In Germany the general population were beginning to learn something of the war in Russia. The Newsreels reported never ending success. But a slightly different picture of unexpectedly high casualties was emerging from letters written home and those returning from the front. Marie Vassiltchikov was a Russian emigre with a Lithuanian passport, living in Berlin. Her language skills found her work with the German Foreign Ministry Information Department. She wrote to her brother in Rome:
1 July 1941
Burchard of Prussia was just here, after being sent back from the Russian front because he is a ‘royal’.
He says it is absolutely beastly. Hardly any prisoners are being taken by either side. The Russians fight and torture like criminals, not soldiers, putting up their hands and then, when the Germans come up to them, shooting them “a bout portant”; they even shoot from behind the German medical orderlies who try to help their wounded.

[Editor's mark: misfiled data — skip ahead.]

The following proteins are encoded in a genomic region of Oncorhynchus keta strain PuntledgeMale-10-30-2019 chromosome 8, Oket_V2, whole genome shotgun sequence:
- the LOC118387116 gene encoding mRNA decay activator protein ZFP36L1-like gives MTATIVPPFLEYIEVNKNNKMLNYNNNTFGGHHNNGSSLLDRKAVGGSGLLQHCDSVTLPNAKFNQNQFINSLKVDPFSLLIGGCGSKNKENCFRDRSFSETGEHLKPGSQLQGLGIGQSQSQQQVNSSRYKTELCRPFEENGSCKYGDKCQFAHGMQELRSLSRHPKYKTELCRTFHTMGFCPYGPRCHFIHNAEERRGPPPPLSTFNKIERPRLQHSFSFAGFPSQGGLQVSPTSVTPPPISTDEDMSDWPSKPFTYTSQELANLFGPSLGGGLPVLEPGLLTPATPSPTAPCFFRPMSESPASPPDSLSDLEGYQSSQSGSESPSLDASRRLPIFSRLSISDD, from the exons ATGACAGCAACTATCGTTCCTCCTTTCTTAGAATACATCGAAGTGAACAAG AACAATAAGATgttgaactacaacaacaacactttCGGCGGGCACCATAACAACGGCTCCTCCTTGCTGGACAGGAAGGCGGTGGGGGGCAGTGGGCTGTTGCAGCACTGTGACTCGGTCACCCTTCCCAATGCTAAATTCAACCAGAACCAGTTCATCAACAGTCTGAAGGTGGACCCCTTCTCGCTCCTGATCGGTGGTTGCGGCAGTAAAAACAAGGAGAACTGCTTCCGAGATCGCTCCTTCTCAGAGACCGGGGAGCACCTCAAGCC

However they are very courageous and the fighting everywhere is very heavy. All three Clary boys are now out there, which must be ghastly for their poor parents.
Met the Wrede girls, who have just heard that their brother Eddie has been killed. He was only twenty and always so bursting with beans. In general, the losses this time are incomparably greater than during the earlier campaigns. Nevertheless the German advance is progressing well, as was to be expected . . .
The German advance through Lithuania was now complete and the newsreel of the advance was released in Berlin at the beginning of July: